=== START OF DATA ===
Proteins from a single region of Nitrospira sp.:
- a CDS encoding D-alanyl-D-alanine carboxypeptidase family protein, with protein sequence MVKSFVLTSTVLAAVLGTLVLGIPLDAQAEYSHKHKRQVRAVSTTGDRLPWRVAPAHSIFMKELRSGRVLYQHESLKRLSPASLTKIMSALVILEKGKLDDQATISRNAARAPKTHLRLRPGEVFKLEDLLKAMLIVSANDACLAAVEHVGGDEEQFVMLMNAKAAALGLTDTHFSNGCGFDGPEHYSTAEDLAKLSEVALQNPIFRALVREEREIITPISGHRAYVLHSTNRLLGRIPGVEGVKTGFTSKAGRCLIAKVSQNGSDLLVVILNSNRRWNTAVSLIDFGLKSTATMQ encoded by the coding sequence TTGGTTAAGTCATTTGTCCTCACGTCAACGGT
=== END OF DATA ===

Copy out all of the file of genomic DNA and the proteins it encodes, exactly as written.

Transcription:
Proteins from a single region of Nitrospira sp.:
- a CDS encoding D-alanyl-D-alanine carboxypeptidase family protein, with protein sequence MVKSFVLTSTVLAAVLGTLVLGIPLDAQAEYSHKHKRQVRAVSTTGDRLPWRVAPAHSIFMKELRSGRVLYQHESLKRLSPASLTKIMSALVILEKGKLDDQATISRNAARAPKTHLRLRPGEVFKLEDLLKAMLIVSANDACLAAVEHVGGDEEQFVMLMNAKAAALGLTDTHFSNGCGFDGPEHYSTAEDLAKLSEVALQNPIFRALVREEREIITPISGHRAYVLHSTNRLLGRIPGVEGVKTGFTSKAGRCLIAKVSQNGSDLLVVILNSNRRWNTAVSLIDFGLKSTATMQ encoded by the coding sequence TTGGTTAAGTCATTTGTCCTCACGTCAACGGT